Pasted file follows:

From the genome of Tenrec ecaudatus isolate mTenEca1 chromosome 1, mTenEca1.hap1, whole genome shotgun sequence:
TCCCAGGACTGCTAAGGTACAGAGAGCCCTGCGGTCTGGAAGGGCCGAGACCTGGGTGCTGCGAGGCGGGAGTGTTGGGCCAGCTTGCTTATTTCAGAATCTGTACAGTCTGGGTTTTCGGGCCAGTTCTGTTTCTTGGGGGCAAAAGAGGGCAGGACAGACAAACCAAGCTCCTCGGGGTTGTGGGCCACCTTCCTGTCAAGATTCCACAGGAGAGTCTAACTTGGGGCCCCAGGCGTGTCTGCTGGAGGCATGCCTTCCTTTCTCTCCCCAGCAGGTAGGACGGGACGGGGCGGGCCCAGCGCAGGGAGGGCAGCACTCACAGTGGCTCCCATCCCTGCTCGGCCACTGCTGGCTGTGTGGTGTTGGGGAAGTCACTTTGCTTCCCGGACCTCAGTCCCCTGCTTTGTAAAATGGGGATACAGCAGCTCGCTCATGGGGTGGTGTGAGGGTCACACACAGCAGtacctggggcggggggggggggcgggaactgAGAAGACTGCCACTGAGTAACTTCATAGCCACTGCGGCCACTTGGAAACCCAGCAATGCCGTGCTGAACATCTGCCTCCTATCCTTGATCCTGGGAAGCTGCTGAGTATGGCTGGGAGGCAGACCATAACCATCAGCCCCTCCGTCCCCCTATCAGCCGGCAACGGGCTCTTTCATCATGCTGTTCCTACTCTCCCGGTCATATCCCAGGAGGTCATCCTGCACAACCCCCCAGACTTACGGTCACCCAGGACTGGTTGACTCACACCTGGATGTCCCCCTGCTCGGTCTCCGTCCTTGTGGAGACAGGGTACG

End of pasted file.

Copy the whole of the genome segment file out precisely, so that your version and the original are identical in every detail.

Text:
From the genome of Tenrec ecaudatus isolate mTenEca1 chromosome 1, mTenEca1.hap1, whole genome shotgun sequence:
TCCCAGGACTGCTAAGGTACAGAGAGCCCTGCGGTCTGGAAGGGCCGAGACCTGGGTGCTGCGAGGCGGGAGTGTTGGGCCAGCTTGCTTATTTCAGAATCTGTACAGTCTGGGTTTTCGGGCCAGTTCTGTTTCTTGGGGGCAAAAGAGGGCAGGACAGACAAACCAAGCTCCTCGGGGTTGTGGGCCACCTTCCTGTCAAGATTCCACAGGAGAGTCTAACTTGGGGCCCCAGGCGTGTCTGCTGGAGGCATGCCTTCCTTTCTCTCCCCAGCAGGTAGGACGGGACGGGGCGGGCCCAGCGCAGGGAGGGCAGCACTCACAGTGGCTCCCATCCCTGCTCGGCCACTGCTGGCTGTGTGGTGTTGGGGAAGTCACTTTGCTTCCCGGACCTCAGTCCCCTGCTTTGTAAAATGGGGATACAGCAGCTCGCTCATGGGGTGGTGTGAGGGTCACACACAGCAGtacctggggcggggggggggggcgggaactgAGAAGACTGCCACTGAGTAACTTCATAGCCACTGCGGCCACTTGGAAACCCAGCAATGCCGTGCTGAACATCTGCCTCCTATCCTTGATCCTGGGAAGCTGCTGAGTATGGCTGGGAGGCAGACCATAACCATCAGCCCCTCCGTCCCCCTATCAGCCGGCAACGGGCTCTTTCATCATGCTGTTCCTACTCTCCCGGTCATATCCCAGGAGGTCATCCTGCACAACCCCCCAGACTTACGGTCACCCAGGACTGGTTGACTCACACCTGGATGTCCCCCTGCTCGGTCTCCGTCCTTGTGGAGACAGGGTACG